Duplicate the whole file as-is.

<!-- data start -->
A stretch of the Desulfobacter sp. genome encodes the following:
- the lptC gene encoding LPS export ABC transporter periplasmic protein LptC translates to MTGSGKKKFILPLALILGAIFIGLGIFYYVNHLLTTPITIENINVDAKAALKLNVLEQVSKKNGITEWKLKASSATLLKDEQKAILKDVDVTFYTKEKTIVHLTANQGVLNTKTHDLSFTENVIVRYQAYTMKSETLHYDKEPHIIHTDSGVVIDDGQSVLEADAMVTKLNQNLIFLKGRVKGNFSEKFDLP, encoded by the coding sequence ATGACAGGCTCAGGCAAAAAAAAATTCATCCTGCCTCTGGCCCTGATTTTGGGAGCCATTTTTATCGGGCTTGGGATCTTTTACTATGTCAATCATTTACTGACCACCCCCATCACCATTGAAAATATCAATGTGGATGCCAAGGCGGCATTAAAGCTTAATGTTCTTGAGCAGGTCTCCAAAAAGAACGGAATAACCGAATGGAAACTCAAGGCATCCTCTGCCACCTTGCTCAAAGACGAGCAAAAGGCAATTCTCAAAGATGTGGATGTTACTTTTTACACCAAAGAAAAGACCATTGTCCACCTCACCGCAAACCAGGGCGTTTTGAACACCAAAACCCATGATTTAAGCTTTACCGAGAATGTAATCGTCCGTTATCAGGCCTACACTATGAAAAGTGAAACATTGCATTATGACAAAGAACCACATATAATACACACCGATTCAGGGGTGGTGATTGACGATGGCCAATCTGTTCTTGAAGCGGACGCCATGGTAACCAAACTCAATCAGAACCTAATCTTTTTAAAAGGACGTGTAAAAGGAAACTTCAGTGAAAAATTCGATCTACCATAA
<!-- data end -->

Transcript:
A stretch of the Desulfobacter sp. genome encodes the following:
- the lptC gene encoding LPS export ABC transporter periplasmic protein LptC translates to MTGSGKKKFILPLALILGAIFIGLGIFYYVNHLLTTPITIENINVDAKAALKLNVLEQVSKKNGITEWKLKASSATLLKDEQKAILKDVDVTFYTKEKTIVHLTANQGVLNTKTHDLSFTENVIVRYQAYTMKSETLHYDKEPHIIHTDSGVVIDDGQSVLEADAMVTKLNQNLIFLKGRVKGNFSEKFDLP, encoded by the coding sequence ATGACAGGCTCAGGCAAAAAAAAATTCATCCTGCCTCTGGCCCTGATTTTGGGAGCCATTTTTATCGGGCTTGGGATCTTTTACTATGTCAATCATTTACTGACCACCCCCATCACCATTGAAAATATCAATGTGGATGCCAAGGCGGCATTAAAGCTTAATGTTCTTGAGCAGGTCTCCAAAAAGAACGGAATAACCGAATGGAAACTCAAGGCATCCTCTGCCACCTTGCTCAAAGACGAGCAAAAGGCAATTCTCAAAGATGTGGATGTTACTTTTTACACCAAAGAAAAGACCATTGTCCACCTCACCGCAAACCAGGGCGTTTTGAACACCAAAACCCATGATTTAAGCTTTACCGAGAATGTAATCGTCCGTTATCAGGCCTACACTATGAAAAGTGAAACATTGCATTATGACAAAGAACCACATATAATACACACCGATTCAGGGGTGGTGATTGACGATGGCCAATCTGTTCTTGAAGCGGACGCCATGGTAACCAAACTCAATCAGAACCTAATCTTTTTAAAAGGACGTGTAAAAGGAAACTTCAGTGAAAAATTCGATCTACCATAA